Freedom of Speech

The 1st Amendment Freedom of Speech prevents governments from censoring debate, so students, faculty or guest speakers at state or city universities have the Constitutionally-protected right to discuss any idea or express any opinion, just like candidates can hand out palm cards on public streets because state schools and sidewalks are creations of government. But Yale, Disney, Facebook, and Twitter are non-governmental entities that are not legally required to honor the 1st Amendment. Still, these private enterprises have immense power, and abuses of immense power may harm the public interest and require a response.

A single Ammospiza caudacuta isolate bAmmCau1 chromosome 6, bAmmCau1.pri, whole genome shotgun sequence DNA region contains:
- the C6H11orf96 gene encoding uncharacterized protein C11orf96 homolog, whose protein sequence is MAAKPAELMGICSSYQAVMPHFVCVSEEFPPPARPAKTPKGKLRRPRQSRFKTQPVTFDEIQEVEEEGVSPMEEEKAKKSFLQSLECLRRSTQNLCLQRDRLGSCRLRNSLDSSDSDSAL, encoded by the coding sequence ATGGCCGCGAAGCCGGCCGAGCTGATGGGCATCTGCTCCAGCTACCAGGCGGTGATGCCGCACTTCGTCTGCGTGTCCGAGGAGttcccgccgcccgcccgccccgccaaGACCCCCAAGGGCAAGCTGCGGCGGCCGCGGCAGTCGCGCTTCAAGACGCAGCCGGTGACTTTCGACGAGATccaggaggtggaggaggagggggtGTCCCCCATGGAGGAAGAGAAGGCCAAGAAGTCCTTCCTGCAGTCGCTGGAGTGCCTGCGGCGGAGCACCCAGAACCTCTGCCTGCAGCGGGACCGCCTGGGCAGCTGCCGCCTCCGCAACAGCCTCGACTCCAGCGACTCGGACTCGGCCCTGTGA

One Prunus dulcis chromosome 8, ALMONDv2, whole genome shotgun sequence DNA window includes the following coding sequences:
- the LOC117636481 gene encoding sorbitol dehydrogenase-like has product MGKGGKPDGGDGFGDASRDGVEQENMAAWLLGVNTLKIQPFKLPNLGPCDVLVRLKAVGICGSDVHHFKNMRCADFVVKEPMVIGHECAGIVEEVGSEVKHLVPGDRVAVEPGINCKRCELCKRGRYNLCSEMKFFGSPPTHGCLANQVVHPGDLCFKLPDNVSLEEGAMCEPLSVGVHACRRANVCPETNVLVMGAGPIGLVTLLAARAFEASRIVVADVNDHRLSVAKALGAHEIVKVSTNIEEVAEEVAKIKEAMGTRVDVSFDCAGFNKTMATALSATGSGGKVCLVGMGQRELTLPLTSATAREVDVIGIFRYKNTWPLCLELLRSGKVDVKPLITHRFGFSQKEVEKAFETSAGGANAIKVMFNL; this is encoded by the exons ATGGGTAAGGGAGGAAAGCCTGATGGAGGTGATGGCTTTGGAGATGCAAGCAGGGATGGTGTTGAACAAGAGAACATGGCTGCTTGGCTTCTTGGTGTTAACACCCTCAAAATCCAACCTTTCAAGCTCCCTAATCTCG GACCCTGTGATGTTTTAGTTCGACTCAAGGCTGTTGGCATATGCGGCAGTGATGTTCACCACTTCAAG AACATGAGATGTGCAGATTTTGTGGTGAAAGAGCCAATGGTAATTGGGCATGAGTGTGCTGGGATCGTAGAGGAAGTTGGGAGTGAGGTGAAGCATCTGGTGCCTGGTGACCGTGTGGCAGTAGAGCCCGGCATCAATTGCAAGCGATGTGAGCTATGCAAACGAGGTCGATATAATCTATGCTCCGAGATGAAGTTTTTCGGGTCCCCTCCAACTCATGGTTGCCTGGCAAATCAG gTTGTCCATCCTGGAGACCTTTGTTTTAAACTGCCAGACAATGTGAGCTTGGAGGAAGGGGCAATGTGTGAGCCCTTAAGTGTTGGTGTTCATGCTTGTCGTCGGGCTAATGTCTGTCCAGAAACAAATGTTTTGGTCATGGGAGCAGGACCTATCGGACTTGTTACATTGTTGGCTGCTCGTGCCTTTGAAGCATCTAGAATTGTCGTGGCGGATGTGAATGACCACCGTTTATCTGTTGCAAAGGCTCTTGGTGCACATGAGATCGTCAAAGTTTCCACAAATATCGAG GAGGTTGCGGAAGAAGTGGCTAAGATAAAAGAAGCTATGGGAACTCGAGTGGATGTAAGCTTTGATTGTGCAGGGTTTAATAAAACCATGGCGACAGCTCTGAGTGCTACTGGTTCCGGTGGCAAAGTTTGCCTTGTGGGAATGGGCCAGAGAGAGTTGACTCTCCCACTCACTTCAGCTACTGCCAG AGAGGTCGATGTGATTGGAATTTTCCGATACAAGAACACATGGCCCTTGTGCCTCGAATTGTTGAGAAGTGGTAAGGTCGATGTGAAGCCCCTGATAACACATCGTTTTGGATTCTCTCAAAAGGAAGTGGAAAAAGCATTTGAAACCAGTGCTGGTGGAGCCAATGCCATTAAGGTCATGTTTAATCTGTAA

Twenty-six years ago, to promote the growth of the nascent internet, Section 230 of the Communications Decency Act was enacted to protect websites from being sued for distributing what their users posted on their sites or deleting anything the platform’s managers considered objectionable. Justice Clarence Thomas has written that dominant communications tools, like Facebook and Twitter, should now be classified and legally treated like common carrier utilities, required to service everyone. They are today’s telephone and post office, not the bulletin board at a private club, and should not have the right to prevent the distribution of anything that could otherwise be legally delivered by the US mail.

The Conservative Party Supports: 

  • The 21st Century FREE Speech Act, which would repeal Section 230 and classify dominant social media platforms as “common carriers.”
  • Withholding federal grants and scholarships from private colleges that deny academic freedom of speech.
  • Shareholder lawsuits against companies that take political actions that injure the value of their company.